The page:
When I weave or knit, the first thing I do is to make yarn wrappings. Because I love this process I usually forget about time and just keep making many of these.
Yarn wrapping is a piece of card with threads wound around. It helps play with different colours and proportions when you design multi-coloured warp or weft. It also works for creating multi-colour stripes on knit fabric. Making this card wind saves you your precious materials and time.
Basic method of making this yarn wrapping is obviously easy – you place a strip of double-sided tape along the back of a piece of card which is about 4cm (1.5″) wide.
But I found it tricky when I use an oiled yarn. Because of the grease on the thread, it doesn’t stick to the tape well. So instead, I’ve tried it in my own way and furthermore, you don’t need the double-sided tape (it might be too easy to explain… but I do anyway).
By the way, I wind every thread of yarns I have on a wooden chopstick. So that it’s easier to try as many as yarns on a small table rather than taking out large cones of yarn off the shelf each time I want to try a new yarns. And I like to place those sticks in order and spread them around like I do with coloured pencils.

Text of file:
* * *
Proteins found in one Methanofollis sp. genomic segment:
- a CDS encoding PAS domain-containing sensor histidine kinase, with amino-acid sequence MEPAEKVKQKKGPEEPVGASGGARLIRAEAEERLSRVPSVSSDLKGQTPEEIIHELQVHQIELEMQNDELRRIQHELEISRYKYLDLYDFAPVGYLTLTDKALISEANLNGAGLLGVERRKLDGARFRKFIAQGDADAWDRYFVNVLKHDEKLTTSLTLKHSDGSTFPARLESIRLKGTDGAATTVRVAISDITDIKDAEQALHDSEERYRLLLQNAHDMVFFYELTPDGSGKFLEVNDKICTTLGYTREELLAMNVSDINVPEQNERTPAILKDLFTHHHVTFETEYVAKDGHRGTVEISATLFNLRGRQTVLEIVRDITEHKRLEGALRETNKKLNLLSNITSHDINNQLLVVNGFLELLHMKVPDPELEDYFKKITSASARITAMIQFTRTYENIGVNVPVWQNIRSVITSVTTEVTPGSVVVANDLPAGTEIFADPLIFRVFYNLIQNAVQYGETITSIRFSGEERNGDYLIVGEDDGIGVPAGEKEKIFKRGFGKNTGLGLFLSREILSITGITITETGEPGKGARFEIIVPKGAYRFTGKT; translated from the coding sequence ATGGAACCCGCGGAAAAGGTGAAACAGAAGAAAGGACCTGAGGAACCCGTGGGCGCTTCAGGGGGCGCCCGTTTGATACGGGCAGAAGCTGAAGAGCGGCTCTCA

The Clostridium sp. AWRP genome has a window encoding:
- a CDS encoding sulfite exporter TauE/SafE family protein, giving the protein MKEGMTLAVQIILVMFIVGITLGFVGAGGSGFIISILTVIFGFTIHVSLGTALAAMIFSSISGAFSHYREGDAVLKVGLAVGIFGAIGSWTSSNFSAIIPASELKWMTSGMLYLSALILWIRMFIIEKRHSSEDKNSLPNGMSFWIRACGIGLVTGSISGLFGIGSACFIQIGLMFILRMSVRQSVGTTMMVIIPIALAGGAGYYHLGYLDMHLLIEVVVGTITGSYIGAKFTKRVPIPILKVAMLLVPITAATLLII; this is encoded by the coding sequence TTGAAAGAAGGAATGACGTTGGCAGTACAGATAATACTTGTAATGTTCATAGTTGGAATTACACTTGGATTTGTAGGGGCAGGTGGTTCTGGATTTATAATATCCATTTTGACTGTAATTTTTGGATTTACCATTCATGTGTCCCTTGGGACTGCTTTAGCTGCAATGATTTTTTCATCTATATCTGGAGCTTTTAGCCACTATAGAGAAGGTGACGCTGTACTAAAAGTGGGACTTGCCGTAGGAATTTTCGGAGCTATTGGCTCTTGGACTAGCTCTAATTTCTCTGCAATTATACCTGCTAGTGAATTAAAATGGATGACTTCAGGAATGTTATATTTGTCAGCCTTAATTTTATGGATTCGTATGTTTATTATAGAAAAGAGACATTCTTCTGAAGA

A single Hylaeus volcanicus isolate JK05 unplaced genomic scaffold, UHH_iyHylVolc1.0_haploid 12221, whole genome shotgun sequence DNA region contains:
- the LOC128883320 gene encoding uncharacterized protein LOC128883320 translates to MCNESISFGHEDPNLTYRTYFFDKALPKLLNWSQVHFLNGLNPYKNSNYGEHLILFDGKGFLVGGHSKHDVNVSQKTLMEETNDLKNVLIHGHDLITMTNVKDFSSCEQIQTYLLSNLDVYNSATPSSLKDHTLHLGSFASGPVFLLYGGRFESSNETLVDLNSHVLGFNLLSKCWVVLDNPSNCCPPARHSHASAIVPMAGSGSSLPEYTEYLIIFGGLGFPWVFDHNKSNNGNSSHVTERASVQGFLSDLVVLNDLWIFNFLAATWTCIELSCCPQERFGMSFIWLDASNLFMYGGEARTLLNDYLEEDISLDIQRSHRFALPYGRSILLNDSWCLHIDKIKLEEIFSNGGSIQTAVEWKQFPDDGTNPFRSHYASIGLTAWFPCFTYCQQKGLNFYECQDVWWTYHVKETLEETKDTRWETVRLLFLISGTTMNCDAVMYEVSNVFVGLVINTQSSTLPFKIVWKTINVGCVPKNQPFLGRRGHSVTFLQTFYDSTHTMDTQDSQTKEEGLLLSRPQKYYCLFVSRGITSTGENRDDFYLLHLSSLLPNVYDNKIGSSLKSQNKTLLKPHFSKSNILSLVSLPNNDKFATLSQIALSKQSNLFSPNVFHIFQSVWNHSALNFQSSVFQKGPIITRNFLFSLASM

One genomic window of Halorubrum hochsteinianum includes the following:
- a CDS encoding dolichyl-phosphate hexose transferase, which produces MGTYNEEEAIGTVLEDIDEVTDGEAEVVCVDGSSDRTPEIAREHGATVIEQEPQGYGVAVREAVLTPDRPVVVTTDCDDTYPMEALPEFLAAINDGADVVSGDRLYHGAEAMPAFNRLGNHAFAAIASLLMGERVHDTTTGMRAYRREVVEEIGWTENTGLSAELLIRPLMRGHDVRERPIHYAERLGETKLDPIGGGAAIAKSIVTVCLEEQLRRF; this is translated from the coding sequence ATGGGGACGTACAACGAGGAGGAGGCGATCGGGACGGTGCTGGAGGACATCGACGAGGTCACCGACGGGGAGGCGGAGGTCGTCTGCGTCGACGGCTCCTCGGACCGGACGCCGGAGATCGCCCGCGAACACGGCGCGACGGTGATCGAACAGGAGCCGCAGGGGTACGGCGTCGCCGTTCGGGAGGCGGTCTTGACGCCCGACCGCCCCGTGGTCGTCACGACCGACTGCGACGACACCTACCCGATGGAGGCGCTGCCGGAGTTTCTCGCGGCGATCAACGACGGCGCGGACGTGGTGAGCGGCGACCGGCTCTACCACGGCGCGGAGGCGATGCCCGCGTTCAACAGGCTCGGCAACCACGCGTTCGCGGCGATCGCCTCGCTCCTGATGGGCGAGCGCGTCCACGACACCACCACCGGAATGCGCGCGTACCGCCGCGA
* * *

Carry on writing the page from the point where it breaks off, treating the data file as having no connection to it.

How to make yarn wrappings
Make a strip of card about 4cm (1.5″) wide.
Hold the end the thread on the back of the card.
Wind it around the card once then on the thread held at the edge of the card.
When you change yarn repeat just as the first yarn.
At the end, cut the card like 3mm (1/8 in.) and slide the thread in the cut.
The point is to hold the end of a thread diagonally with the thumb then fix and fasten it with the winding thread.
It’s fun to make a lot of these card winds and experiment combining them as warp and/or weft. You’ll find a design that works and it might be unexpectedly pleasing and original.
I hope more people enjoy playing with colours and find their own beautiful colourways.
As an English weaver Janet Philips put it, “One of the main purposes of spending time twisting, plating and playing with yarn colours and then eventually weaving a sample is to give me time to become emotional about the design I am planning to weave. Taking this time allows the design to emerge from within me, which will therefore create an individual, finished, woven cloth.”